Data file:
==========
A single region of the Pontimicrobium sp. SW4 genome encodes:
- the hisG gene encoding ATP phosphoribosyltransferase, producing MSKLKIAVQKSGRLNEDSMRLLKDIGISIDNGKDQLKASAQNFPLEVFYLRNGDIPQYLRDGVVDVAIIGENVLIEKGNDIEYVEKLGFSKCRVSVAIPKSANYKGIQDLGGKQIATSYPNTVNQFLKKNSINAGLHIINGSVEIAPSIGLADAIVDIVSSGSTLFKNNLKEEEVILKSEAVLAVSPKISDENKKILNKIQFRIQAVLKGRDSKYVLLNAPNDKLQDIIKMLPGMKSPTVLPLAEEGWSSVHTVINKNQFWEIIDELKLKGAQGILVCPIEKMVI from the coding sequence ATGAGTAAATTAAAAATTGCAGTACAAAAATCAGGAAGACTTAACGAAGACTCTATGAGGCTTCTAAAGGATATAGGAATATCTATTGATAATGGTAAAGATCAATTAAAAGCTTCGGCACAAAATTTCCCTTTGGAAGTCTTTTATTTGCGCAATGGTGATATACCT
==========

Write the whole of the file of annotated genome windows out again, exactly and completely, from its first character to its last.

A single region of the Pontimicrobium sp. SW4 genome encodes:
- the hisG gene encoding ATP phosphoribosyltransferase, producing MSKLKIAVQKSGRLNEDSMRLLKDIGISIDNGKDQLKASAQNFPLEVFYLRNGDIPQYLRDGVVDVAIIGENVLIEKGNDIEYVEKLGFSKCRVSVAIPKSANYKGIQDLGGKQIATSYPNTVNQFLKKNSINAGLHIINGSVEIAPSIGLADAIVDIVSSGSTLFKNNLKEEEVILKSEAVLAVSPKISDENKKILNKIQFRIQAVLKGRDSKYVLLNAPNDKLQDIIKMLPGMKSPTVLPLAEEGWSSVHTVINKNQFWEIIDELKLKGAQGILVCPIEKMVI from the coding sequence ATGAGTAAATTAAAAATTGCAGTACAAAAATCAGGAAGACTTAACGAAGACTCTATGAGGCTTCTAAAGGATATAGGAATATCTATTGATAATGGTAAAGATCAATTAAAAGCTTCGGCACAAAATTTCCCTTTGGAAGTCTTTTATTTGCGCAATGGTGATATACCT